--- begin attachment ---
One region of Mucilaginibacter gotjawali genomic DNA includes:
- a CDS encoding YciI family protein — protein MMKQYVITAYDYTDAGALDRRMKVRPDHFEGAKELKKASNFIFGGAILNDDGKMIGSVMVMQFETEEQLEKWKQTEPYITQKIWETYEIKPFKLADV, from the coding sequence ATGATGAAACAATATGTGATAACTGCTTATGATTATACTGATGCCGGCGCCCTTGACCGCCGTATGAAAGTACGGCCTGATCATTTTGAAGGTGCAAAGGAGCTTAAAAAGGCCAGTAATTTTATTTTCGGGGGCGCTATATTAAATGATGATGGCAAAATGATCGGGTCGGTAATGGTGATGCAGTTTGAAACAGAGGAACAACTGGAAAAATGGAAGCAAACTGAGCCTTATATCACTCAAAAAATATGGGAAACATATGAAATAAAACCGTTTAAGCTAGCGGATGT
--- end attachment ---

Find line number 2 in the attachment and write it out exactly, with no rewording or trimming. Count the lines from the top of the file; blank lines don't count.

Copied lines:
- a CDS encoding YciI family protein — protein MMKQYVITAYDYTDAGALDRRMKVRPDHFEGAKELKKASNFIFGGAILNDDGKMIGSVMVMQFETEEQLEKWKQTEPYITQKIWETYEIKPFKLADV, from the coding sequence ATGATGAAACAATATGTGATAACTGCTTATGATTATACTGATGCCGGCGCCCTTGACCGCCGTATGAAAGTACGGCCTGATCATTTTGAAGGTGCAAAGGAGCTTAAAAAGGCCAGTAATTTTATTTTCGGGGGCGCTATATTAAATGATGATGGCAAAATGATCGGGTCGGTAATGGTGATGCAGTTTGAAACAGAGGAACAACTGGAAAAATGGAAGCAAACTGAGCCTTATATCACTCAAAAAATATGGGAAACATATGAAATAAAACCGTTTAAGCTAGCGGATGT